Minor correction: In your definition of

, you wrote

, and it should have been

.

Also, while it's fairly obvious, you probably should have noted somewhere along the way that any symmetric spinor

is

completely defined by the components

.

These happen to be the same components that appear (individually) in the coefficients of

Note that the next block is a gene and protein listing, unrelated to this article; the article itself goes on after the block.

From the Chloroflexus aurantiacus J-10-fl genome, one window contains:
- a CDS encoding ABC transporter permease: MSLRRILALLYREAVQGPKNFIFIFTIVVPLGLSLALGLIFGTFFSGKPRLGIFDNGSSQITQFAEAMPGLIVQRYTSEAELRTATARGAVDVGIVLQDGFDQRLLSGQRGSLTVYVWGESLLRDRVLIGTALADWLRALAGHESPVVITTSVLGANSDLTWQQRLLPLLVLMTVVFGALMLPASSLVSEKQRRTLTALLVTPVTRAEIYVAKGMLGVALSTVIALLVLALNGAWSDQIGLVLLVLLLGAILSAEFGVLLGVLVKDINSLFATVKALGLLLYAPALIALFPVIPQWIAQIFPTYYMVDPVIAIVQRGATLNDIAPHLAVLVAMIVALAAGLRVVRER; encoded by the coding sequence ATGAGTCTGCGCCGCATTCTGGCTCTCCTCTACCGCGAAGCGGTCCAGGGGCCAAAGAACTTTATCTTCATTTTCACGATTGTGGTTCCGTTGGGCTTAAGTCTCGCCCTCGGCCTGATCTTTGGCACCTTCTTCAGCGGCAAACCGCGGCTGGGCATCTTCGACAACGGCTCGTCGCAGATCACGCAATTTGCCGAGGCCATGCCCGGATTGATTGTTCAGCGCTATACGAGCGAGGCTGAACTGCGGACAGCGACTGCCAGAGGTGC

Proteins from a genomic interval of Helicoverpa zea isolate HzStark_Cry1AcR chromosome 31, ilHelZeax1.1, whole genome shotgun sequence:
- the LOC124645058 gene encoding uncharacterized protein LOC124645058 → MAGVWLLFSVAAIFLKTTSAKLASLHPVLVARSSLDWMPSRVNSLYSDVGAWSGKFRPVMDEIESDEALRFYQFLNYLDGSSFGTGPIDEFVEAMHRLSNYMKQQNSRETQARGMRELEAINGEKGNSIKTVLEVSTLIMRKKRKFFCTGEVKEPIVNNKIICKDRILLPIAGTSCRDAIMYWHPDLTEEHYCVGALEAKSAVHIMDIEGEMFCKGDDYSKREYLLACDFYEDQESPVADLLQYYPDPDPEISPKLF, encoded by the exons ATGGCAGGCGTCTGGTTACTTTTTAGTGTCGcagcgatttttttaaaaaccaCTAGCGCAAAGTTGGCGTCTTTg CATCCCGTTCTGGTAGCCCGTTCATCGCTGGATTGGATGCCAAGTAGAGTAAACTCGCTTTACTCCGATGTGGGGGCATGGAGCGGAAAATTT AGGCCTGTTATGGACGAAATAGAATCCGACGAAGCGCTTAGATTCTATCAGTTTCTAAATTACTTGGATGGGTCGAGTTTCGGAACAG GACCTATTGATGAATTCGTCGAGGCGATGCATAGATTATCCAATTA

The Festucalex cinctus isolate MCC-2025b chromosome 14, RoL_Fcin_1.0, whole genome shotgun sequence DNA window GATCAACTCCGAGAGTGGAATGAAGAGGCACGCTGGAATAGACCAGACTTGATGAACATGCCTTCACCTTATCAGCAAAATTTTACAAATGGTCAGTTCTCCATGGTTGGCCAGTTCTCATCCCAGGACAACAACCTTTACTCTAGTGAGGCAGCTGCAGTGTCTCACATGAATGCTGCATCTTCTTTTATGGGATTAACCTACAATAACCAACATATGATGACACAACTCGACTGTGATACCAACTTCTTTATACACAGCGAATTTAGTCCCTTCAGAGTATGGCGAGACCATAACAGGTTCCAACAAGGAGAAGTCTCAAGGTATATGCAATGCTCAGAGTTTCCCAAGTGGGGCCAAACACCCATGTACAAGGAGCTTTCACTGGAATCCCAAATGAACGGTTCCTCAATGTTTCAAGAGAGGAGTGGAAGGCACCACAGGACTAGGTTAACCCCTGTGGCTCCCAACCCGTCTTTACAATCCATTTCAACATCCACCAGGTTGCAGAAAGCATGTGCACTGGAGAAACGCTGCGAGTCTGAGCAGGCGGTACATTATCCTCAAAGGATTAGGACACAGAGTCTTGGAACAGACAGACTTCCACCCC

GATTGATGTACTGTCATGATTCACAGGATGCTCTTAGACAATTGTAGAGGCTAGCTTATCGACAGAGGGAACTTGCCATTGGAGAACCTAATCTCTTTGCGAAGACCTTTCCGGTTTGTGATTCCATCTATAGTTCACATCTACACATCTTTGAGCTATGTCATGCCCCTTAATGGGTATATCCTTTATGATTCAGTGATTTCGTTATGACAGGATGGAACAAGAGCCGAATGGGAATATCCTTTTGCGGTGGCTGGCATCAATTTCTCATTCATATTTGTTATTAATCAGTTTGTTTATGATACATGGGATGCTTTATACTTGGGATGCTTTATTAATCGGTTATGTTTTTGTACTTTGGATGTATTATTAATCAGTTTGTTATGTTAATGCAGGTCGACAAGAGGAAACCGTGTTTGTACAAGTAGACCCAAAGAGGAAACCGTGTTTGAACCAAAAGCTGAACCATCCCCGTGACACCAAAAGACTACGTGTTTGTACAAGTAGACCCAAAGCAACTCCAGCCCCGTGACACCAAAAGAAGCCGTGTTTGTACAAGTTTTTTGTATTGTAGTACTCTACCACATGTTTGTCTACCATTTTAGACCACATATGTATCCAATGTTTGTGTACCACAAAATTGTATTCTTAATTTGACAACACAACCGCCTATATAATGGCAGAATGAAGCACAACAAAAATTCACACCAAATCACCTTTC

, which is what allows us to go from equating the

polynomials and

directly to the required

spinor identity.

That said, you could then simplify the last bit of your proof, from (**) down, by noting that

and thus

which, given my preceding comment, establishes immediately that

, since they are both symmetric spinors that yeild the same polynomial when contracted with

.